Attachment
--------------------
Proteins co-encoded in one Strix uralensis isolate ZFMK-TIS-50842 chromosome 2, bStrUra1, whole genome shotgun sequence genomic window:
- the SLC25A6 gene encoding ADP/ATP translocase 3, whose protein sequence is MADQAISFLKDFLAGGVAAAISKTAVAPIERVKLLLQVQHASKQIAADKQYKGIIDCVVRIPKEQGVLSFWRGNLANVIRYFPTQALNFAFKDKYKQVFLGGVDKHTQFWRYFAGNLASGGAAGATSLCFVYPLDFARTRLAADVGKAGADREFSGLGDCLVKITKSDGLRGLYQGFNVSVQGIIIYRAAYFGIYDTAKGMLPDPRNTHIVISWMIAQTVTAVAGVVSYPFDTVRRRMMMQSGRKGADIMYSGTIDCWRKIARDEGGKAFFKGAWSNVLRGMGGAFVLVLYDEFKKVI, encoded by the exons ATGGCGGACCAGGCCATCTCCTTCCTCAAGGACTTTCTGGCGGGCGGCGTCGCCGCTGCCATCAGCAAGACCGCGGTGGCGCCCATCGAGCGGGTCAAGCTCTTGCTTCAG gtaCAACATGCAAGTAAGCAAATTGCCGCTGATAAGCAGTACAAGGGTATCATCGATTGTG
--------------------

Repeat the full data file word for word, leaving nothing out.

Proteins co-encoded in one Strix uralensis isolate ZFMK-TIS-50842 chromosome 2, bStrUra1, whole genome shotgun sequence genomic window:
- the SLC25A6 gene encoding ADP/ATP translocase 3, whose protein sequence is MADQAISFLKDFLAGGVAAAISKTAVAPIERVKLLLQVQHASKQIAADKQYKGIIDCVVRIPKEQGVLSFWRGNLANVIRYFPTQALNFAFKDKYKQVFLGGVDKHTQFWRYFAGNLASGGAAGATSLCFVYPLDFARTRLAADVGKAGADREFSGLGDCLVKITKSDGLRGLYQGFNVSVQGIIIYRAAYFGIYDTAKGMLPDPRNTHIVISWMIAQTVTAVAGVVSYPFDTVRRRMMMQSGRKGADIMYSGTIDCWRKIARDEGGKAFFKGAWSNVLRGMGGAFVLVLYDEFKKVI, encoded by the exons ATGGCGGACCAGGCCATCTCCTTCCTCAAGGACTTTCTGGCGGGCGGCGTCGCCGCTGCCATCAGCAAGACCGCGGTGGCGCCCATCGAGCGGGTCAAGCTCTTGCTTCAG gtaCAACATGCAAGTAAGCAAATTGCCGCTGATAAGCAGTACAAGGGTATCATCGATTGTG